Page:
To date, the debate over the deselection of Conservative MPs has focused on whether or not individual associations have, or should have, the right to dispose of MPs who are out of touch with their local membership.
The rights and responsibilities of the grassroots are a subject in which this site takes a close interest, but there is another dimension to deselection which may soon be very important: when it is being done by CCHQ and the Party leadership.
How might this come about? Because if last night’s Commons rebellion is any indication, it is looking increasingly likely that Boris Johnson will need to fight a general election if he wishes to fulfil his promise of taking the UK out of the EU, deal or no deal, by the end of October.
Unlike in 2017, when Theresa May’s bid to hold a single-issue poll was derailed by the electorate, a snap election this autumn really would be all about Brexit, and specifically about trying to break the deadlock in the House of Commons. Which will pose a very awkward question for Johnson: what does he do about Conservative MPs who won’t back him on Brexit?
If they have gone so far as to vote against the Government on a motion of no confidence, then that at least ought to be fairly straightforward: nobody who did that could reasonably expect to be a Conservative candidate at the resulting general election. But as we have previously seen during May’s efforts to get the Withdrawal Agreement through, the Fixed-term Parliaments Act has fouled the previously elegant working of this confidence doctrine.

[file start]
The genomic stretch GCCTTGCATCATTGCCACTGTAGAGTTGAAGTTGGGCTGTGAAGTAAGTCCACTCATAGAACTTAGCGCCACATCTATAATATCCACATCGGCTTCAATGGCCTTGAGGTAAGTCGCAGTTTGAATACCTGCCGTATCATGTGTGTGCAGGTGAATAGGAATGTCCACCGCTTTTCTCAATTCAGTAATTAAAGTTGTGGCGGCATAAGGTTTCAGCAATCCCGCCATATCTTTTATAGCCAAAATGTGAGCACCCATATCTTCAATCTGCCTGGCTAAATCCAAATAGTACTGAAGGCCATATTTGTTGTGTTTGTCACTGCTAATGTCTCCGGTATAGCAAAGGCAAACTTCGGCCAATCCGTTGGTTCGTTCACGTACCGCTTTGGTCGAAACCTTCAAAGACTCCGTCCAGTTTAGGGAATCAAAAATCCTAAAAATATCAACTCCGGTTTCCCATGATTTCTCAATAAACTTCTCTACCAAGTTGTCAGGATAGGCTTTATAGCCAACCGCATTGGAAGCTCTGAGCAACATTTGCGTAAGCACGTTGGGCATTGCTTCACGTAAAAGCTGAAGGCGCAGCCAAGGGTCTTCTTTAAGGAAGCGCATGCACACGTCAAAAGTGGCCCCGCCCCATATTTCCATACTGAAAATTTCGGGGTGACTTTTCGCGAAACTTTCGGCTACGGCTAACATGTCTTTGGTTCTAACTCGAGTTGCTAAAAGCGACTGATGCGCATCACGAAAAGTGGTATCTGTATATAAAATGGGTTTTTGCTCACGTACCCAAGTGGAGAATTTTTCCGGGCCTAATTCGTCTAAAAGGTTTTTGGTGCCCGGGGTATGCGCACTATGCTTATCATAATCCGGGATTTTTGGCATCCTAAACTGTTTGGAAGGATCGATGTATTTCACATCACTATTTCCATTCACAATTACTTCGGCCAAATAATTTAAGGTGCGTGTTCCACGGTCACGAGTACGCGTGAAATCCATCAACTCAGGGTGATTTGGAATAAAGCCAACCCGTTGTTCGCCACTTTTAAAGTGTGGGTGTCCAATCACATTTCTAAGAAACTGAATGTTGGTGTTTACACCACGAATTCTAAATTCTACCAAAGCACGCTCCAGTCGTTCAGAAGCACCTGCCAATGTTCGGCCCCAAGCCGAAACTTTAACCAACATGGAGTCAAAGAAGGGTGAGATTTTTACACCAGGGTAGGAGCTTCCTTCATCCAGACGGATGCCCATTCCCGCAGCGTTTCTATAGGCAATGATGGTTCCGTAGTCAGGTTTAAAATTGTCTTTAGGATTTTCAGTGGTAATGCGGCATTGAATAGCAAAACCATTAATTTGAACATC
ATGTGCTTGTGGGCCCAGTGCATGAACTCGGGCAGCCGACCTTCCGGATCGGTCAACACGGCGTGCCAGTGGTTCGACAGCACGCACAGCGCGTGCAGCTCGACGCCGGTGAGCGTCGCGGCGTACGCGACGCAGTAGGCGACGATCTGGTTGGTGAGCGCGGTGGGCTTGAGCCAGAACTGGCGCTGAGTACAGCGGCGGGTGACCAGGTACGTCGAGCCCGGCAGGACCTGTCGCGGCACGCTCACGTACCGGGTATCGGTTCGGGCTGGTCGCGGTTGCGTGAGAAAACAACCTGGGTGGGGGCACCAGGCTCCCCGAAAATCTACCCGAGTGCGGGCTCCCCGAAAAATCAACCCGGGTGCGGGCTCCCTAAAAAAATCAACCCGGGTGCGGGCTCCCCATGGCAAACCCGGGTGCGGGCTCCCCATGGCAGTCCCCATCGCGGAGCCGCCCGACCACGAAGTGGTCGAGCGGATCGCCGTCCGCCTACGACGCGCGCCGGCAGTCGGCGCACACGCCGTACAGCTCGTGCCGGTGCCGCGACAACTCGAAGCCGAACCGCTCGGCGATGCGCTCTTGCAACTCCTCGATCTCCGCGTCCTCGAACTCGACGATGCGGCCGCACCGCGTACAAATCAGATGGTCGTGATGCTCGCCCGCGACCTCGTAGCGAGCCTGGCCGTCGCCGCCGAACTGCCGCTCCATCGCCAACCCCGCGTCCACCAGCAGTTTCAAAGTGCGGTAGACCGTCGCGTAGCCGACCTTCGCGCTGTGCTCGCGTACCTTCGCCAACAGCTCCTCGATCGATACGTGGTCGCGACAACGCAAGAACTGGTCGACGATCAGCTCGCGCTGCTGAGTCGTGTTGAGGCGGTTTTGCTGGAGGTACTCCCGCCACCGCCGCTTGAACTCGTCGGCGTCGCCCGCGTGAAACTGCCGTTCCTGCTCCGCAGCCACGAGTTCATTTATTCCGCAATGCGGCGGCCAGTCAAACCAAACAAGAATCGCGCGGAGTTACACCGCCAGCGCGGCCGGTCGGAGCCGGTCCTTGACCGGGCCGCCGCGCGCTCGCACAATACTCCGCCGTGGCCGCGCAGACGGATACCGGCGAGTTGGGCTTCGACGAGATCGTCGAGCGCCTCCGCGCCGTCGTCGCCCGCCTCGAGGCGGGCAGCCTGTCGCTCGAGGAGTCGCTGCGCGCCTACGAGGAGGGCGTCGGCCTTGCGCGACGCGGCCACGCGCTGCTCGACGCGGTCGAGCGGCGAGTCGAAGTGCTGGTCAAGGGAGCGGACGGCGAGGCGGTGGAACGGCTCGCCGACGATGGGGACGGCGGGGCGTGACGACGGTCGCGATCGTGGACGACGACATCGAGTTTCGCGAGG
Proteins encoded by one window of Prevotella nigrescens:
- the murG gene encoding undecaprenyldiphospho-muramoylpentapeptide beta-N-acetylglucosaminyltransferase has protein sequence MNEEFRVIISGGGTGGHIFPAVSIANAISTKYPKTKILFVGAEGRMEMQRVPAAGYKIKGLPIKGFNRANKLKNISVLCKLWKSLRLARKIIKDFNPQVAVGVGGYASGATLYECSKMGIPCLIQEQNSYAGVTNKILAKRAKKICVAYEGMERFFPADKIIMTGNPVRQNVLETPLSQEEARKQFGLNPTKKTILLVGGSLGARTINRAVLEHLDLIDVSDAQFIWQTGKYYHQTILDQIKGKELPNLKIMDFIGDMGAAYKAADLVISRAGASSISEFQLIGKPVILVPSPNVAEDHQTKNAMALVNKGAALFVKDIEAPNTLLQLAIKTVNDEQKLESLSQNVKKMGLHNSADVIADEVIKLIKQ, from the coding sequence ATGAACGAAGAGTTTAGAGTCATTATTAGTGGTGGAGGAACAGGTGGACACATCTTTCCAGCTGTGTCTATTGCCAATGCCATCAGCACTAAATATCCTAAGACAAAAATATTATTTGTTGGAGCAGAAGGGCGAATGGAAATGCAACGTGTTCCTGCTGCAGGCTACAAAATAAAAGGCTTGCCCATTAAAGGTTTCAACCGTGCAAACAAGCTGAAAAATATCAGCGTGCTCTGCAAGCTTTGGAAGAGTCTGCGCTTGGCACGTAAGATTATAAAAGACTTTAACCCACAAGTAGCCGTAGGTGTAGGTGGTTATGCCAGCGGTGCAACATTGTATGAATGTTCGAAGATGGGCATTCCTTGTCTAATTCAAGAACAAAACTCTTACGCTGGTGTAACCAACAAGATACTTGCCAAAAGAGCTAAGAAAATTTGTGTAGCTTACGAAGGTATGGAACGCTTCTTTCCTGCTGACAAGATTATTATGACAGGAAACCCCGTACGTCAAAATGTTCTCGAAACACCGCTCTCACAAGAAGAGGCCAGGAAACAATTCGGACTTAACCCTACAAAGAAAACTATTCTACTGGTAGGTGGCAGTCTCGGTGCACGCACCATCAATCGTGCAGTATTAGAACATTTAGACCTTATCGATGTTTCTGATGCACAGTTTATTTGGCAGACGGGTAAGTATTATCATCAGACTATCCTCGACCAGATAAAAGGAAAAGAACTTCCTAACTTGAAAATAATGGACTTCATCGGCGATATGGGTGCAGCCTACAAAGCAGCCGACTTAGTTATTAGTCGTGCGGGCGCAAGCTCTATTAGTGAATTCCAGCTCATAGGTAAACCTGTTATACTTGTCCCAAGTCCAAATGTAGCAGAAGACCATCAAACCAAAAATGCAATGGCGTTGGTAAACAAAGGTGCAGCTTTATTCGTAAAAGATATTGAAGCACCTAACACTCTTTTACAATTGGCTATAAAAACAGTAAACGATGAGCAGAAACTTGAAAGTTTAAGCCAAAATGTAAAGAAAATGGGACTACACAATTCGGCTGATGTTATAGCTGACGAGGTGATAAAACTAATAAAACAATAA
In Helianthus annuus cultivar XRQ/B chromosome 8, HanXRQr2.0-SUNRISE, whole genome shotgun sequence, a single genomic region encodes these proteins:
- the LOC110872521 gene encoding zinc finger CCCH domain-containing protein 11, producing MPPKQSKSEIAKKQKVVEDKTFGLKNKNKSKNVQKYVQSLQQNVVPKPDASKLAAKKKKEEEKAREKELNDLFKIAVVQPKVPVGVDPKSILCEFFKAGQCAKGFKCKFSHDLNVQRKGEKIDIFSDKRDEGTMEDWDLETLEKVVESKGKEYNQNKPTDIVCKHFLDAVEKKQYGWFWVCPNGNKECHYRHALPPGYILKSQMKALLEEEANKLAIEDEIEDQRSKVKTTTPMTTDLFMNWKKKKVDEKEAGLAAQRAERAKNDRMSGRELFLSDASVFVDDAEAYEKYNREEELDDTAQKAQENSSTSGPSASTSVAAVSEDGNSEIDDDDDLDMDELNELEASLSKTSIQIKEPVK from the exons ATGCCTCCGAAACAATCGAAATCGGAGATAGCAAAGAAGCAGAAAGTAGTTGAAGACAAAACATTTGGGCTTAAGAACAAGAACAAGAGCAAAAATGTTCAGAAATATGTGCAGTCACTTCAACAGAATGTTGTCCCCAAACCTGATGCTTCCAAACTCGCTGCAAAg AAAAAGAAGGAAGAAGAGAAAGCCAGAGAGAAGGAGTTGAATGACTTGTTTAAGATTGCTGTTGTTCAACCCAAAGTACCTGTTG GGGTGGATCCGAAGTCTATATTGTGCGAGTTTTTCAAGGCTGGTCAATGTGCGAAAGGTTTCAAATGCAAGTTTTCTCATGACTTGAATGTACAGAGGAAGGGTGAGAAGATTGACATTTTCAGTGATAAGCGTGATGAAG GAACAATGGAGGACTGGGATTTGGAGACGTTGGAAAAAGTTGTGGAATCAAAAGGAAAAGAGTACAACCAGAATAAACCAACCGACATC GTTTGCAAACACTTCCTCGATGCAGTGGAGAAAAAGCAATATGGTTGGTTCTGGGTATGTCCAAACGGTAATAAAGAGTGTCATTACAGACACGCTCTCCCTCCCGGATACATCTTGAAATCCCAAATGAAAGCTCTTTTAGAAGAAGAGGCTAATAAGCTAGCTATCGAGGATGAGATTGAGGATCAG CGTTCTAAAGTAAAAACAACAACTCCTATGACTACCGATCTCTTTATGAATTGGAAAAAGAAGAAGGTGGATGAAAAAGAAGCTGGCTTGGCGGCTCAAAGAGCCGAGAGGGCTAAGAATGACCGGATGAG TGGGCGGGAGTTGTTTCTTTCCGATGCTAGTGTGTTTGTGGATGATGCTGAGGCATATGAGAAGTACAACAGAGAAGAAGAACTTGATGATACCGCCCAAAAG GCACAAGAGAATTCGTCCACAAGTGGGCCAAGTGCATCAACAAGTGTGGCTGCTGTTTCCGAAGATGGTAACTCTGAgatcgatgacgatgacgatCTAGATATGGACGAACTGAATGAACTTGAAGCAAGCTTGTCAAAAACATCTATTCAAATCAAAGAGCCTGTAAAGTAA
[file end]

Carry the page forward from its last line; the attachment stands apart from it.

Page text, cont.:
Because the Government can no longer threaten MPs with dissolution if they vote against the central planks of its agenda – what used to be meant by making votes a ‘matter of confidence’ – the latter can indulge in a have-cake-and-eat-cake position of voting down the Government’s programme whilst (separately) giving it their ‘confidence’. Johnson would need to decide what stance to take on such MPs.
The logic of a ‘Brexit election’ is for the Prime Minister to declare that, as far as the Party is concerned, the Government’s Brexit programme is a confidence issue and that failure to support it will result in deselection. (Nothing in the Party’s constitution suggests MPs so targeted would have much by way of procedural defences against such action.)
But that would be a very big step for any leader to take, and risks forcing a small but not unimportant part of the Tory coalition out of the tent.
Single-issue elections do not allow the leeway for personal manifestos the Tory Party has in recent decades granted its MPs. For all their shortcomings, there were reasons previous prime ministers switched to plebiscites.
Deselection also raises the possibility of CCHQ overruling activists in constituencies where the membership support MPs despite (or indeed, because of) their opposition to the Government’s Brexit strategy. A consistent approach to the rights of the membership requires that South West Hertfordshire’s vote of confidence in David Gauke carry just as much weight as another constituency’s decision to no-confidence a Europhile MP.
Faced with a choice between splitting the Party or risking a hammering in a general election which resolves nothing, it is possible to see why prorogation – which I previously described as a largely theoretical option – might seem less of a nuclear option than some commentators assume. Pulling the Northern Ireland Bill and allowing Ulster to have a pointless election in the autumn might, from the perspective of October, seem a price worth paying in Number Ten.